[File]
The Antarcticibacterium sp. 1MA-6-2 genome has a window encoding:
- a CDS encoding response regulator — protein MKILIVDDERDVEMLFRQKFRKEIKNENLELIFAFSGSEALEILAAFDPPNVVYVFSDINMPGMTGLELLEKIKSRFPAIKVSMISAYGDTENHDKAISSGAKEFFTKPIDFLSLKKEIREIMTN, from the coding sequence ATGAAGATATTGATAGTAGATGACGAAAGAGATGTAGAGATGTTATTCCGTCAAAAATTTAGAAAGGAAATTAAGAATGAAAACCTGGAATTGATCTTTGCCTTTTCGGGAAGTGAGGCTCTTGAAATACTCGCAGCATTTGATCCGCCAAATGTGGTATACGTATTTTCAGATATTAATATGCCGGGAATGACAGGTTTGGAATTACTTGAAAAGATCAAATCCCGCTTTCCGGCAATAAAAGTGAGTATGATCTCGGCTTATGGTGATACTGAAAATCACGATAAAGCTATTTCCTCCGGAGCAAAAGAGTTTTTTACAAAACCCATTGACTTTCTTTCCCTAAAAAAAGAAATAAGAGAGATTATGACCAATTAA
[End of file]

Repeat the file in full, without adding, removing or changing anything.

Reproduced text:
The Antarcticibacterium sp. 1MA-6-2 genome has a window encoding:
- a CDS encoding response regulator — protein MKILIVDDERDVEMLFRQKFRKEIKNENLELIFAFSGSEALEILAAFDPPNVVYVFSDINMPGMTGLELLEKIKSRFPAIKVSMISAYGDTENHDKAISSGAKEFFTKPIDFLSLKKEIREIMTN, from the coding sequence ATGAAGATATTGATAGTAGATGACGAAAGAGATGTAGAGATGTTATTCCGTCAAAAATTTAGAAAGGAAATTAAGAATGAAAACCTGGAATTGATCTTTGCCTTTTCGGGAAGTGAGGCTCTTGAAATACTCGCAGCATTTGATCCGCCAAATGTGGTATACGTATTTTCAGATATTAATATGCCGGGAATGACAGGTTTGGAATTACTTGAAAAGATCAAATCCCGCTTTCCGGCAATAAAAGTGAGTATGATCTCGGCTTATGGTGATACTGAAAATCACGATAAAGCTATTTCCTCCGGAGCAAAAGAGTTTTTTACAAAACCCATTGACTTTCTTTCCCTAAAAAAAGAAATAAGAGAGATTATGACCAATTAA